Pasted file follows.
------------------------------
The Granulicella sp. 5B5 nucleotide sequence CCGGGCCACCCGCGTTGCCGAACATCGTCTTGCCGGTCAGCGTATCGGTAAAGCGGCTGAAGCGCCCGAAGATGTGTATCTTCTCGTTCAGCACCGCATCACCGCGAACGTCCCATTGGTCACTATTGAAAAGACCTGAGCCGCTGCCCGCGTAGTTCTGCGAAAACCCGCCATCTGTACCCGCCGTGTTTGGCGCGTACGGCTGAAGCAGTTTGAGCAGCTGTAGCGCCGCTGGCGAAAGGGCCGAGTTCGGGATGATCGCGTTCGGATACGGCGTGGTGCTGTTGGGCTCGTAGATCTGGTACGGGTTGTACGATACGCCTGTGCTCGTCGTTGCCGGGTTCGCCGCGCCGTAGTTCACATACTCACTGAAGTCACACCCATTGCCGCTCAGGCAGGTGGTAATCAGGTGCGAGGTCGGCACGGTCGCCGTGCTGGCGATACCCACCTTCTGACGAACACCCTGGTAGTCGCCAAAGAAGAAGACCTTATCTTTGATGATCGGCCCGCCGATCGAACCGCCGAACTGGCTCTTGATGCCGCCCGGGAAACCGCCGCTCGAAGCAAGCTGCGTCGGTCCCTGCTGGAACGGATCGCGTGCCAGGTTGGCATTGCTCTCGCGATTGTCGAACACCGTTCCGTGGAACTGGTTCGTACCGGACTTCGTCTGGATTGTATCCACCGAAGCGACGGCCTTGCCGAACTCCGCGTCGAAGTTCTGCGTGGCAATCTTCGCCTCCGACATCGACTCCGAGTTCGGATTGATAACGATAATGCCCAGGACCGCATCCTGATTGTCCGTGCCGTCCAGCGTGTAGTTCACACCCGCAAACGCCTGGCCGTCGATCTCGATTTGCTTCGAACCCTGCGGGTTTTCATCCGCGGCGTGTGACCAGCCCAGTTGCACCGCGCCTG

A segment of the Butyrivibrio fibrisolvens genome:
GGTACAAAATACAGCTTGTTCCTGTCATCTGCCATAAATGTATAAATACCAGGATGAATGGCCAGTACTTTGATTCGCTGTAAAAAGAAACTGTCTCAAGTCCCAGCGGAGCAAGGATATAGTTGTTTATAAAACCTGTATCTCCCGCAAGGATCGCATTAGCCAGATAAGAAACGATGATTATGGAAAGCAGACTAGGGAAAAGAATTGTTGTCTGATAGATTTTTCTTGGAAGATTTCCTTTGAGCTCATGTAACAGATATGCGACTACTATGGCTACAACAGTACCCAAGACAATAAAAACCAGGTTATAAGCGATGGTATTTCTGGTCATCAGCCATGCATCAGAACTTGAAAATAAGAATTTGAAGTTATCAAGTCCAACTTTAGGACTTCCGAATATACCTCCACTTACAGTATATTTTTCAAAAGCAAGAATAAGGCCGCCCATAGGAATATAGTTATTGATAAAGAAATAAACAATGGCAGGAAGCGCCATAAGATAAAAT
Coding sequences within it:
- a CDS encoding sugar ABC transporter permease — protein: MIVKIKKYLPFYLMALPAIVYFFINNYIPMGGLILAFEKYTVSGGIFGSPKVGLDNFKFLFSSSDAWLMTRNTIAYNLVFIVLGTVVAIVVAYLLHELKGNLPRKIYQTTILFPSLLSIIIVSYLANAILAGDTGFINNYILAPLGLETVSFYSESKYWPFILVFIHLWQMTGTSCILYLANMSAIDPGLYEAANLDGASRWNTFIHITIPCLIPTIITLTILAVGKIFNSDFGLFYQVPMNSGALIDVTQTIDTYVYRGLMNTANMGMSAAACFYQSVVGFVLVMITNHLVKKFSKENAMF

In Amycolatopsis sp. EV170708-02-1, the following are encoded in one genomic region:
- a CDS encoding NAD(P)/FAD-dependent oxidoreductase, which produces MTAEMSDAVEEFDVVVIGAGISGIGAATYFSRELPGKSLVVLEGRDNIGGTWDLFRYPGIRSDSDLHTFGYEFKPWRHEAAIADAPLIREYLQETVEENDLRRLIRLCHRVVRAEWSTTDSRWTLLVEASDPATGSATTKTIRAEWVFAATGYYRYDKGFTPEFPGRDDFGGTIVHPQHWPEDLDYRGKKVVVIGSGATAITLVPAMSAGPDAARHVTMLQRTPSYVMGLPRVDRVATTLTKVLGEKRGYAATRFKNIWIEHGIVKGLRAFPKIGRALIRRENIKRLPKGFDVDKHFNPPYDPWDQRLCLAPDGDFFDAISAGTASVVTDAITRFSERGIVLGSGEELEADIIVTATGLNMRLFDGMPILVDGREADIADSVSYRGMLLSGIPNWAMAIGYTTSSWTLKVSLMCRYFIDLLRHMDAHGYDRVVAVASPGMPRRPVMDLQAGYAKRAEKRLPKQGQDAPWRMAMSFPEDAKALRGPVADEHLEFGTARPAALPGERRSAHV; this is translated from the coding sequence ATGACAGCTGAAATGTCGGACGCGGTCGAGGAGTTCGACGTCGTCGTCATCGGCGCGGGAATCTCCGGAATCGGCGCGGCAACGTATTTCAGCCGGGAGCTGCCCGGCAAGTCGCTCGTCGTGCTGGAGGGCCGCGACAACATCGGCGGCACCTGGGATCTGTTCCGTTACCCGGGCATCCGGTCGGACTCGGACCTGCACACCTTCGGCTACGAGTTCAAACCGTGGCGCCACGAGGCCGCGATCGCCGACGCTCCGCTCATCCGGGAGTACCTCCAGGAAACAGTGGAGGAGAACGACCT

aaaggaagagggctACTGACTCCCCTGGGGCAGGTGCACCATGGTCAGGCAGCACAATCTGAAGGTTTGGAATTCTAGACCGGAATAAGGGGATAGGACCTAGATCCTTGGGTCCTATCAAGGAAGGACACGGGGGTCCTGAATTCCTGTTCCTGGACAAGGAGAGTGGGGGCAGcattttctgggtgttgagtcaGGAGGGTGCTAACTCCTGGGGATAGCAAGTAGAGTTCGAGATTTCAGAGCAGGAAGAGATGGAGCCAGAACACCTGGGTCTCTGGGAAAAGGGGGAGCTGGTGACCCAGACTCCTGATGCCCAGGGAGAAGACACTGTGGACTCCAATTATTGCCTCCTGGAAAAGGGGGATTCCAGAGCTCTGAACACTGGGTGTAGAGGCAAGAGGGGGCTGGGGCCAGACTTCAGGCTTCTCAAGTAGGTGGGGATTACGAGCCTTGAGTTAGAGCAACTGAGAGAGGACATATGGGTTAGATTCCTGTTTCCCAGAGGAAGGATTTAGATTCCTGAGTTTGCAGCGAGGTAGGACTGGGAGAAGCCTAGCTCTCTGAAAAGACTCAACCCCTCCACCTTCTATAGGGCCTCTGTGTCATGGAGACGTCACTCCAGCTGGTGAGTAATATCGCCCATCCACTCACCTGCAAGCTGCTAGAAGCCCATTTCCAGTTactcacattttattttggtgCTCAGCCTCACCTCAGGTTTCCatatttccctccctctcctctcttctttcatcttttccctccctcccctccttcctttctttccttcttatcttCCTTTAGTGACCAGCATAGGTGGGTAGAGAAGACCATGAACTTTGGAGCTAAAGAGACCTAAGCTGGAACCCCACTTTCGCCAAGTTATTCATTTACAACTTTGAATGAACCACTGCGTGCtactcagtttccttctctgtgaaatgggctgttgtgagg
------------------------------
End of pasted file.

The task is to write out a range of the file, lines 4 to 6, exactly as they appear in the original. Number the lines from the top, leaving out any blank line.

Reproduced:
Coding sequences within it:
- a CDS encoding sugar ABC transporter permease — protein: MIVKIKKYLPFYLMALPAIVYFFINNYIPMGGLILAFEKYTVSGGIFGSPKVGLDNFKFLFSSSDAWLMTRNTIAYNLVFIVLGTVVAIVVAYLLHELKGNLPRKIYQTTILFPSLLSIIIVSYLANAILAGDTGFINNYILAPLGLETVSFYSESKYWPFILVFIHLWQMTGTSCILYLANMSAIDPGLYEAANLDGASRWNTFIHITIPCLIPTIITLTILAVGKIFNSDFGLFYQVPMNSGALIDVTQTIDTYVYRGLMNTANMGMSAAACFYQSVVGFVLVMITNHLVKKFSKENAMF

In Amycolatopsis sp. EV170708-02-1, the following are encoded in one genomic region: